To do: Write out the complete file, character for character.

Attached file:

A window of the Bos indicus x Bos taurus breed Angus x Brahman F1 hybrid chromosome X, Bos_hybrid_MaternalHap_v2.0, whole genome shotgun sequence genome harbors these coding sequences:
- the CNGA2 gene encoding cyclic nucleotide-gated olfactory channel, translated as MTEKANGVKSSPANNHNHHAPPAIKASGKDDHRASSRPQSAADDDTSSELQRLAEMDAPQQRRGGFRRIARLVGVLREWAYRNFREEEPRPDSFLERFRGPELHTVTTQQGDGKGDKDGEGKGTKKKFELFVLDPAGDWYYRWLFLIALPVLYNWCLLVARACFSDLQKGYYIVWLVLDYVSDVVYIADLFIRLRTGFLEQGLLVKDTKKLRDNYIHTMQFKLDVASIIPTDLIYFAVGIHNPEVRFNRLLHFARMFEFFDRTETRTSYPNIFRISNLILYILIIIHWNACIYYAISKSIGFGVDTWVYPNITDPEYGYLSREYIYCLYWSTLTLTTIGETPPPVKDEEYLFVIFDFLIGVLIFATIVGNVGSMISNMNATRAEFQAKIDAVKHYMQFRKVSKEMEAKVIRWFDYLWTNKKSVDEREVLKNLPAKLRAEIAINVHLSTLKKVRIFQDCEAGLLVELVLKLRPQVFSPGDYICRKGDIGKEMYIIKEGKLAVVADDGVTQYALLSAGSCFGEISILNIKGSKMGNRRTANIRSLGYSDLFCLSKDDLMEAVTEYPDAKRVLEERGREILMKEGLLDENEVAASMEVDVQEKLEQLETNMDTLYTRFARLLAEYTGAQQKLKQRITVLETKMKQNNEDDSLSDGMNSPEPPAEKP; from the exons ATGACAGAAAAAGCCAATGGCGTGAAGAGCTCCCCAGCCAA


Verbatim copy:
A window of the Bos indicus x Bos taurus breed Angus x Brahman F1 hybrid chromosome X, Bos_hybrid_MaternalHap_v2.0, whole genome shotgun sequence genome harbors these coding sequences:
- the CNGA2 gene encoding cyclic nucleotide-gated olfactory channel, translated as MTEKANGVKSSPANNHNHHAPPAIKASGKDDHRASSRPQSAADDDTSSELQRLAEMDAPQQRRGGFRRIARLVGVLREWAYRNFREEEPRPDSFLERFRGPELHTVTTQQGDGKGDKDGEGKGTKKKFELFVLDPAGDWYYRWLFLIALPVLYNWCLLVARACFSDLQKGYYIVWLVLDYVSDVVYIADLFIRLRTGFLEQGLLVKDTKKLRDNYIHTMQFKLDVASIIPTDLIYFAVGIHNPEVRFNRLLHFARMFEFFDRTETRTSYPNIFRISNLILYILIIIHWNACIYYAISKSIGFGVDTWVYPNITDPEYGYLSREYIYCLYWSTLTLTTIGETPPPVKDEEYLFVIFDFLIGVLIFATIVGNVGSMISNMNATRAEFQAKIDAVKHYMQFRKVSKEMEAKVIRWFDYLWTNKKSVDEREVLKNLPAKLRAEIAINVHLSTLKKVRIFQDCEAGLLVELVLKLRPQVFSPGDYICRKGDIGKEMYIIKEGKLAVVADDGVTQYALLSAGSCFGEISILNIKGSKMGNRRTANIRSLGYSDLFCLSKDDLMEAVTEYPDAKRVLEERGREILMKEGLLDENEVAASMEVDVQEKLEQLETNMDTLYTRFARLLAEYTGAQQKLKQRITVLETKMKQNNEDDSLSDGMNSPEPPAEKP; from the exons ATGACAGAAAAAGCCAATGGCGTGAAGAGCTCCCCAGCCAA